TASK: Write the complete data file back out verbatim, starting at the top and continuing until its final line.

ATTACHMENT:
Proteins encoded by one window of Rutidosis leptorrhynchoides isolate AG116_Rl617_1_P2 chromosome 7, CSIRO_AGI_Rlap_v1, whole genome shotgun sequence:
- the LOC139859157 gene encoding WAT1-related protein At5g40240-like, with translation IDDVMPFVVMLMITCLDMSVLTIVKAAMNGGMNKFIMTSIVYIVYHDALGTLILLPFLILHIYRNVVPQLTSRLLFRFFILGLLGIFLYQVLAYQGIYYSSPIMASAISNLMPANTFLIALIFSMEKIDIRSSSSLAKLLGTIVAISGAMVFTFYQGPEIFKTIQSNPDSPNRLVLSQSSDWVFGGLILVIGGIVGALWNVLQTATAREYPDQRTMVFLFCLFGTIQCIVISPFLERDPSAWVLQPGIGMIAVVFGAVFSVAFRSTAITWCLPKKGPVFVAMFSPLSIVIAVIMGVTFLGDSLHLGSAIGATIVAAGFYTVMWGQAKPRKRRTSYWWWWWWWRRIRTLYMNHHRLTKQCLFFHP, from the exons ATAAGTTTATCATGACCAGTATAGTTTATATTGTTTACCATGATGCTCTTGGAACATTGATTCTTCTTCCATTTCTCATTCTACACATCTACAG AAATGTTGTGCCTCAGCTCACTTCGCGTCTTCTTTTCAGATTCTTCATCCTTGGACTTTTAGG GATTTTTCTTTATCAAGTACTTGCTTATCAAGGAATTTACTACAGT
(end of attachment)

Proteins encoded by one window of Rutidosis leptorrhynchoides isolate AG116_Rl617_1_P2 chromosome 7, CSIRO_AGI_Rlap_v1, whole genome shotgun sequence:
- the LOC139859157 gene encoding WAT1-related protein At5g40240-like, with translation IDDVMPFVVMLMITCLDMSVLTIVKAAMNGGMNKFIMTSIVYIVYHDALGTLILLPFLILHIYRNVVPQLTSRLLFRFFILGLLGIFLYQVLAYQGIYYSSPIMASAISNLMPANTFLIALIFSMEKIDIRSSSSLAKLLGTIVAISGAMVFTFYQGPEIFKTIQSNPDSPNRLVLSQSSDWVFGGLILVIGGIVGALWNVLQTATAREYPDQRTMVFLFCLFGTIQCIVISPFLERDPSAWVLQPGIGMIAVVFGAVFSVAFRSTAITWCLPKKGPVFVAMFSPLSIVIAVIMGVTFLGDSLHLGSAIGATIVAAGFYTVMWGQAKPRKRRTSYWWWWWWWRRIRTLYMNHHRLTKQCLFFHP, from the exons ATAAGTTTATCATGACCAGTATAGTTTATATTGTTTACCATGATGCTCTTGGAACATTGATTCTTCTTCCATTTCTCATTCTACACATCTACAG AAATGTTGTGCCTCAGCTCACTTCGCGTCTTCTTTTCAGATTCTTCATCCTTGGACTTTTAGG GATTTTTCTTTATCAAGTACTTGCTTATCAAGGAATTTACTACAGT